Cash and cash equivalents include cash in hand, balances with Reserve Bank of India and Balances with Other Banks/Institutions and money at call or short notice (including the effects of changes in exchange rates on cash and cash equivalents in the foreign currency).

 

 

An enterprise should report cash flows from operating activities using either:

 

a)    the direct method, whereby major classes of gross cash receipts and gross cash payments are disclosed; or

b)    the indirect method, whereby net profit or loss is adjusted for the effects of transactions of a non-cash nature, any deferrals or accruals of past or future operating cash receipts or payments, and items of income or expense associated with investing or financing cash flows.

[Para 18]

 

 

DIRECT METHOD: [Para 19]

 

The direct method provides information which may be useful in estimating future cash flows and which is not available under the indirect method and is, therefore, considered more appropriate than the indirect method. Under the direct method, information about major classes of gross cash receipts and gross cash payments may be obtained either:

a)    from the accounting records of the enterprise; or

b)    by adjusting sales, cost of sales (interest and similar income and interest expense and similar charges for a financial enterprise) and other items in the statement of profit and lossfor:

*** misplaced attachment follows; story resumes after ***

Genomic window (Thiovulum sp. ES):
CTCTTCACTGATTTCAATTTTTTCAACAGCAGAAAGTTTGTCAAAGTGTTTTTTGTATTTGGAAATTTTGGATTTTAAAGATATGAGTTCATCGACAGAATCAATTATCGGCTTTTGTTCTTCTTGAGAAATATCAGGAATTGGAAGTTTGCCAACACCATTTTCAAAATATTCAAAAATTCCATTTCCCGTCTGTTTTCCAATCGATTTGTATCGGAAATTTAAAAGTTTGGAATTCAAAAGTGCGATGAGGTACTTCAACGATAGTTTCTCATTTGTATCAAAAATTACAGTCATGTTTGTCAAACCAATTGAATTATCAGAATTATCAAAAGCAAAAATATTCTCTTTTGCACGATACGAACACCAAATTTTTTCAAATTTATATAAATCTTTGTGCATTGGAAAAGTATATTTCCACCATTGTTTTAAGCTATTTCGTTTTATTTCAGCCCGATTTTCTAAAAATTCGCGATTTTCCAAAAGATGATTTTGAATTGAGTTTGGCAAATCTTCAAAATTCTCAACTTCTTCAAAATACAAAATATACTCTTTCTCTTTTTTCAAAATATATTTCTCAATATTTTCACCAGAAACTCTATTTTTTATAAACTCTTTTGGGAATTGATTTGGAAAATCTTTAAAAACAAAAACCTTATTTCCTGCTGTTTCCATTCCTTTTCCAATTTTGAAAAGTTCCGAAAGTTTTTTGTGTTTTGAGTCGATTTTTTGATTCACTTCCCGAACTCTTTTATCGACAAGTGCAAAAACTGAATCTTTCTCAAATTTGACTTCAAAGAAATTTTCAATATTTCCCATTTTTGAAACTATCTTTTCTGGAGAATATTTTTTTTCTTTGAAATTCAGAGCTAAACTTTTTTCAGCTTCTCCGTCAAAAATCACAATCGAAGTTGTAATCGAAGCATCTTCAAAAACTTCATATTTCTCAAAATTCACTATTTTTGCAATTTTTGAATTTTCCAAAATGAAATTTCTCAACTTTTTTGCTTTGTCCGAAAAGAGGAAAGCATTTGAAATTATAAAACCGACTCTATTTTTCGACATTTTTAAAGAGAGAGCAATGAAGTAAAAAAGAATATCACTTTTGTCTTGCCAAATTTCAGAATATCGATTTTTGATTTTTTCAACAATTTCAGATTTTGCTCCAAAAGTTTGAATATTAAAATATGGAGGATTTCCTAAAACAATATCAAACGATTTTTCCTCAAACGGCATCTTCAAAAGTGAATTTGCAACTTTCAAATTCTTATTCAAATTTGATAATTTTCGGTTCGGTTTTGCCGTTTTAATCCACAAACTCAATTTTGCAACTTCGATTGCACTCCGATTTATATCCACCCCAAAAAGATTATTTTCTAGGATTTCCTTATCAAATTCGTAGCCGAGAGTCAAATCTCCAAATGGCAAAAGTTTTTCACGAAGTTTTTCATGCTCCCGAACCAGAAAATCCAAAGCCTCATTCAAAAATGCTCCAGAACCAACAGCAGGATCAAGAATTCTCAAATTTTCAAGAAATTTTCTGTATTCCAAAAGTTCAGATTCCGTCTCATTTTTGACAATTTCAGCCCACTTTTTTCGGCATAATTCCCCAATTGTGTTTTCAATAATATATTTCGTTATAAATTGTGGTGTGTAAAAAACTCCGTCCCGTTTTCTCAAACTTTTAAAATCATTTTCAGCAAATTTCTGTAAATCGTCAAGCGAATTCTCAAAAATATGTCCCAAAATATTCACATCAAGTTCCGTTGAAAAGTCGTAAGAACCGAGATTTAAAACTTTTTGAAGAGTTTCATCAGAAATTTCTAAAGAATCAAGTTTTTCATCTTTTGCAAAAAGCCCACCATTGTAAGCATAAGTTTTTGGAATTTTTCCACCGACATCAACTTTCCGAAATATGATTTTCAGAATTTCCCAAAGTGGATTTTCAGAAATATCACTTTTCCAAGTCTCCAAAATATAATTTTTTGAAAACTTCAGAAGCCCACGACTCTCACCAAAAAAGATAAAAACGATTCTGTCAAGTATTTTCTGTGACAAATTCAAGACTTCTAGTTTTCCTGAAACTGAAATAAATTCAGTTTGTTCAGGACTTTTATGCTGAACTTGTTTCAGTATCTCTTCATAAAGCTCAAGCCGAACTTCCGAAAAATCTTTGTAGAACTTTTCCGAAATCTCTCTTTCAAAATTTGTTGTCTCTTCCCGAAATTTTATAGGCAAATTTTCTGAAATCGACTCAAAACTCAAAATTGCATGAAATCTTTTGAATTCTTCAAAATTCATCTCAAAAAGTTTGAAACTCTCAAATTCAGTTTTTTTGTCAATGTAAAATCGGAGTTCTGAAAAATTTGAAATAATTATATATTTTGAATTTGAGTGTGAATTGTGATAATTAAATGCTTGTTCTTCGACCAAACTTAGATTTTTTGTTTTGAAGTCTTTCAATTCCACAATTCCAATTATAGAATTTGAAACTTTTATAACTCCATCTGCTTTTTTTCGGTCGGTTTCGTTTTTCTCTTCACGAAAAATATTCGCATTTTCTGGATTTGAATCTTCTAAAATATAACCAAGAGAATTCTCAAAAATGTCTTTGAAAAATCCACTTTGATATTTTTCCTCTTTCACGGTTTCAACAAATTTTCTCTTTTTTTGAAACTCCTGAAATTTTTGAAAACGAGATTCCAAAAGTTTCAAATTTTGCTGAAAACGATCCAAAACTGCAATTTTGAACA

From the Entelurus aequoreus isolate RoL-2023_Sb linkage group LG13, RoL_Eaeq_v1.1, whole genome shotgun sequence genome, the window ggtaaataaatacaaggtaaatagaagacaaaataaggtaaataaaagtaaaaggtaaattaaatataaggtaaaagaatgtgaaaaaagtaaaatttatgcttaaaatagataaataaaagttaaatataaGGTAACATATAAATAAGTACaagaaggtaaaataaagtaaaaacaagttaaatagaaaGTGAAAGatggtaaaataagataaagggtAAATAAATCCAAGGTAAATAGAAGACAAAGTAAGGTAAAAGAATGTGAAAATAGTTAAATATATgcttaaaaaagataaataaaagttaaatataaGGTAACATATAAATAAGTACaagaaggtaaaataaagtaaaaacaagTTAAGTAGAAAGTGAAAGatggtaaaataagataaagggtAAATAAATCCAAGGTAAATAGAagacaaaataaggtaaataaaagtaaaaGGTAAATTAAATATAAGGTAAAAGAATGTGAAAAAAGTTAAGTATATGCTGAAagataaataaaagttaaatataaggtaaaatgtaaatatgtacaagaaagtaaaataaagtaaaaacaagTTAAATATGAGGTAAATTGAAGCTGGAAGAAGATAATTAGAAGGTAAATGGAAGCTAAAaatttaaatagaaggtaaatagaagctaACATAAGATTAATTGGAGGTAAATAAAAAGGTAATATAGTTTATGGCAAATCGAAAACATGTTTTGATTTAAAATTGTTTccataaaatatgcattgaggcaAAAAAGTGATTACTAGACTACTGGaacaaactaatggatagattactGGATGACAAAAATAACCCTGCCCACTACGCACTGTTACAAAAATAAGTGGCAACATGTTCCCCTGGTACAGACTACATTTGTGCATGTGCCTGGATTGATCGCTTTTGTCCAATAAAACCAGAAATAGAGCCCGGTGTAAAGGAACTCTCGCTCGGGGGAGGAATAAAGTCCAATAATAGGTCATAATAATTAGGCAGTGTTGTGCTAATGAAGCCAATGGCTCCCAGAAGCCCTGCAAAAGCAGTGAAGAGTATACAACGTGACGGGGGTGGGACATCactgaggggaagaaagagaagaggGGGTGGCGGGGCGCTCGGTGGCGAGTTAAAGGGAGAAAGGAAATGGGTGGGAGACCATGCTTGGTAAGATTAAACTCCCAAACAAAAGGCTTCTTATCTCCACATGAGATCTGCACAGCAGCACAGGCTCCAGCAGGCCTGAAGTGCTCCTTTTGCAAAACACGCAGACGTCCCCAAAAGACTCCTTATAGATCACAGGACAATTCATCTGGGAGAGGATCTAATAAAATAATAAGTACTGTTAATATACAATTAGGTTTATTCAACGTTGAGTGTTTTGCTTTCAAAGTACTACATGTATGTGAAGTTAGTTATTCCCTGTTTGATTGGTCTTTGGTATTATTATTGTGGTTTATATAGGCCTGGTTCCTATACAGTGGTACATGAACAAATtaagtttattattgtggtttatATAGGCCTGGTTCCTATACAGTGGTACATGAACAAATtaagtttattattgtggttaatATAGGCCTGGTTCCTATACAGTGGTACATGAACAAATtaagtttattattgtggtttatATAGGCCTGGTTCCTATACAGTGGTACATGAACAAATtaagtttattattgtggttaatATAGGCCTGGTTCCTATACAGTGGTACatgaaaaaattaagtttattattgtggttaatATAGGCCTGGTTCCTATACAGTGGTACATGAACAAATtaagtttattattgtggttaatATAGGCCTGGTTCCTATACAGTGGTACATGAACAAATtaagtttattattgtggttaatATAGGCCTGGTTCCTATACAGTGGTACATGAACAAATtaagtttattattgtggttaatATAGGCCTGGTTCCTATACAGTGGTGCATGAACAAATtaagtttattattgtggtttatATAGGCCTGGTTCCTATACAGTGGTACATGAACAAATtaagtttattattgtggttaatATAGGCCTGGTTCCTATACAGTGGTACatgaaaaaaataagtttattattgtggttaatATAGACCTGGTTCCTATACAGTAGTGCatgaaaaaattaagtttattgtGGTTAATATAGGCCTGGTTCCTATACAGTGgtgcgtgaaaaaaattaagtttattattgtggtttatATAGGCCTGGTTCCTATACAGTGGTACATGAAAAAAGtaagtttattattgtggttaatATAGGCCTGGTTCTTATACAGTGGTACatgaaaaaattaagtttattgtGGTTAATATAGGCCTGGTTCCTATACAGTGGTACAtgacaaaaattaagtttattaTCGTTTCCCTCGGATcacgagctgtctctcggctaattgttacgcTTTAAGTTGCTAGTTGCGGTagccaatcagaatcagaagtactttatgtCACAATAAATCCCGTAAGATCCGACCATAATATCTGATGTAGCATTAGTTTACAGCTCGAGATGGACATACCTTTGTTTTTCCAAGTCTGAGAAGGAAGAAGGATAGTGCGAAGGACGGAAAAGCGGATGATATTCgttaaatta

i.        changes during the period in inventories and operating receivables and payables;

                     ii.        other non-cash items; and

                    iii.        other items for which the cash effects are investing or financing cash flows

 

 

Extract of Cash Flow Statement prepared by Direct Method:

 

 

 

Sr. No.

Particulars

Amount (Rs.)

1.     

Cash Received from Debtors/ Customers

XXX

2.     

Cash Paid to Suppliers

(XXX)

3.     

Cash generated from Operations

XXX

4.     

Cash flow before extraordinary items

XXX

5.     

Taxes Paid

(XXX)

6.     

Net Cash Generated from Operating Activities

XXX

 

 

 

INDIRECT METHOD: [Para 20]

 

 

Under the indirect method, the net cash flow from operating activities is determined by adjusting net profit or loss for the effects of:

(a)   changes during the period in inventories and operating receivables and payables;

(b)   non-cash items such as depreciation, provisions, deferred taxes, and unrealized foreign exchange gains and losses; and

(c)   all other items for which the cash effects are investing or financing cash flows.